According to a link this morning on Romenesko, The Wesleyan Argus is reporting that an anonymous donor will contribute $20,000 to maintain the university’s New York Times readership program, which supplies free copies of the paper daily for students and faculty.
Last year, the program faced the risk of cancelation after the university decided it could no longer foot the bill, before they agreed to split the cost with the Student Assembly. This year, the school backed out altogether and instead found a private donor to provide the news in hard copy form. Per the Argus:
Because of a price increase to the program—the third in one and a half years—only 400 papers will be delivered to the University each morning Monday through Friday, at a cost of $24,500. In previous years, as many as 700 copies were available to students.
Staff and faculty are being asked not to take any papers because of the reduced numbers and the fact that this year’s program is not being funded by the administration.
But this is just a short-term solution to a long-term problem. Firstly, this donation barely covers two years, leaving Wesleyan to scramble for more donors not too far down the line. And that’s to say nothing of the future of print — and the fact the program exists, on one hand, because large university orders doubtlessly subsidize the Times‘ reader base.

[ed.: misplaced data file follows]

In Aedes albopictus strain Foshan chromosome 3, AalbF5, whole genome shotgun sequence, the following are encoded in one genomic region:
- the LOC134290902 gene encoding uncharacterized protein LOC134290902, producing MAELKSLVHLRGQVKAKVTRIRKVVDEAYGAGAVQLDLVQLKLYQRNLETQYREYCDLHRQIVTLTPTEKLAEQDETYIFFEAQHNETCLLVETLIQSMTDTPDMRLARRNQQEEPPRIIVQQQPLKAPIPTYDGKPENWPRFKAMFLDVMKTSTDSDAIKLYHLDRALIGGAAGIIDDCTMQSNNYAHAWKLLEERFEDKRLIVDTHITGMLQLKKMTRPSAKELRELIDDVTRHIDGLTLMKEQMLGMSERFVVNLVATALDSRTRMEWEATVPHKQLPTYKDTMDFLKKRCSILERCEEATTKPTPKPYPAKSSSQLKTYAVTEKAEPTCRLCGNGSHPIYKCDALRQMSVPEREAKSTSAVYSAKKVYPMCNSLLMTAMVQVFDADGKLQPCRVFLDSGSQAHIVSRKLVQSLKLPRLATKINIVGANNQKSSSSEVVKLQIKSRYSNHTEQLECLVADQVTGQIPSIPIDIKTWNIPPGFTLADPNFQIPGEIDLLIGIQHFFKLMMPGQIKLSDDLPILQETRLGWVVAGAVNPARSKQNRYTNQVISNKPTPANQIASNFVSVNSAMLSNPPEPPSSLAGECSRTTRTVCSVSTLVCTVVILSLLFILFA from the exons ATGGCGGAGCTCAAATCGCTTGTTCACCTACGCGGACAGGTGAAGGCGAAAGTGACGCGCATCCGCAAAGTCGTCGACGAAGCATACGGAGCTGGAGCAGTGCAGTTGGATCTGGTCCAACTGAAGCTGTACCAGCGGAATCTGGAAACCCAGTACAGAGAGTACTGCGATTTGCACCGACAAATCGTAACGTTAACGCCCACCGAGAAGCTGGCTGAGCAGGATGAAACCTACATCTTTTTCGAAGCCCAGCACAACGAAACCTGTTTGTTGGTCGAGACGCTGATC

But wouldn’t a substantial donation be better served by going toward infrastructure, extra-curricular activities or scholarship funds, considering that everything in the paper is available online, prior to delivery and for free? Surely these students — “75.4 percent said they read the supplied Times and 49.3 percent of that group said they read it daily” — also have 100% computer ownership and internet access. According to one professor, “even with 400 [copies], there are so many left over at the end of the day.” With campus endowments suffering as a result of the economic crisis — and at a school that celebrates environmentalism — physical copies of the paper would be a defensible budget cut.
In a pithy and astute editorial in the Argus, student Ezra Silk wonders about the university’s take on the future of journalism (including its alliance with Politico entrepreneur and alum Robert Allbritton) and notes that students are probably supportive of the NYT readership program because “many of us are the children of intellegentsia types— including a few Times reporters, no doubt.” He writes, “paying attention to the musings of the chattering class is sort of in our blood,” but he also seems to notice the ridiculousness of maintaining this abstract allegiance to the tune of over $20k a year. Let’s just chatter online, shall we?
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